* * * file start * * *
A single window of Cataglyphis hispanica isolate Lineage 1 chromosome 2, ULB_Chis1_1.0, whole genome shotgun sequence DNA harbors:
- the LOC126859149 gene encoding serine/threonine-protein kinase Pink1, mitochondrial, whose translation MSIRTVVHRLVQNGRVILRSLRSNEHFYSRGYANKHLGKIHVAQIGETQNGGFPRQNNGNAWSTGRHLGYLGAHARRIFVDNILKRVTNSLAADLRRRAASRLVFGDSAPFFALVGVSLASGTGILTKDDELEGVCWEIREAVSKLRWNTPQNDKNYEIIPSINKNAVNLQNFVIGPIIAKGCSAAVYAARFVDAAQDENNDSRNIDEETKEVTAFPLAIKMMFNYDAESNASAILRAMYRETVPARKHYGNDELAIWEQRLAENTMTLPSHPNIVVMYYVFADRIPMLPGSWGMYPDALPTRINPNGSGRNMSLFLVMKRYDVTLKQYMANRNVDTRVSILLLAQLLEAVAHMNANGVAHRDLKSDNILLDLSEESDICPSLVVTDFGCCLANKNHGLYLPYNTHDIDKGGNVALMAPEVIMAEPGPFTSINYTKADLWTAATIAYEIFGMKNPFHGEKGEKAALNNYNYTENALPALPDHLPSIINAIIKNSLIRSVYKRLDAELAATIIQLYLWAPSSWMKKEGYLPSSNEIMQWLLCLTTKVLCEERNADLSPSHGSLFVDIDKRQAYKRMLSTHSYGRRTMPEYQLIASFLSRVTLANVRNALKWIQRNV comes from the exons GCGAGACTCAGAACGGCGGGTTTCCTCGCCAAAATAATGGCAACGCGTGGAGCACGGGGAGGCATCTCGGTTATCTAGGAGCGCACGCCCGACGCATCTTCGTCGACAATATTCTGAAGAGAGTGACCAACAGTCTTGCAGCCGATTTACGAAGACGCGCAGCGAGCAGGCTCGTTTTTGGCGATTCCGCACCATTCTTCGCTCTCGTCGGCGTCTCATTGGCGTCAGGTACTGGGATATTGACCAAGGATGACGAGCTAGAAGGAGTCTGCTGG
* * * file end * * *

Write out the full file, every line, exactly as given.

A single window of Cataglyphis hispanica isolate Lineage 1 chromosome 2, ULB_Chis1_1.0, whole genome shotgun sequence DNA harbors:
- the LOC126859149 gene encoding serine/threonine-protein kinase Pink1, mitochondrial, whose translation MSIRTVVHRLVQNGRVILRSLRSNEHFYSRGYANKHLGKIHVAQIGETQNGGFPRQNNGNAWSTGRHLGYLGAHARRIFVDNILKRVTNSLAADLRRRAASRLVFGDSAPFFALVGVSLASGTGILTKDDELEGVCWEIREAVSKLRWNTPQNDKNYEIIPSINKNAVNLQNFVIGPIIAKGCSAAVYAARFVDAAQDENNDSRNIDEETKEVTAFPLAIKMMFNYDAESNASAILRAMYRETVPARKHYGNDELAIWEQRLAENTMTLPSHPNIVVMYYVFADRIPMLPGSWGMYPDALPTRINPNGSGRNMSLFLVMKRYDVTLKQYMANRNVDTRVSILLLAQLLEAVAHMNANGVAHRDLKSDNILLDLSEESDICPSLVVTDFGCCLANKNHGLYLPYNTHDIDKGGNVALMAPEVIMAEPGPFTSINYTKADLWTAATIAYEIFGMKNPFHGEKGEKAALNNYNYTENALPALPDHLPSIINAIIKNSLIRSVYKRLDAELAATIIQLYLWAPSSWMKKEGYLPSSNEIMQWLLCLTTKVLCEERNADLSPSHGSLFVDIDKRQAYKRMLSTHSYGRRTMPEYQLIASFLSRVTLANVRNALKWIQRNV comes from the exons GCGAGACTCAGAACGGCGGGTTTCCTCGCCAAAATAATGGCAACGCGTGGAGCACGGGGAGGCATCTCGGTTATCTAGGAGCGCACGCCCGACGCATCTTCGTCGACAATATTCTGAAGAGAGTGACCAACAGTCTTGCAGCCGATTTACGAAGACGCGCAGCGAGCAGGCTCGTTTTTGGCGATTCCGCACCATTCTTCGCTCTCGTCGGCGTCTCATTGGCGTCAGGTACTGGGATATTGACCAAGGATGACGAGCTAGAAGGAGTCTGCTGG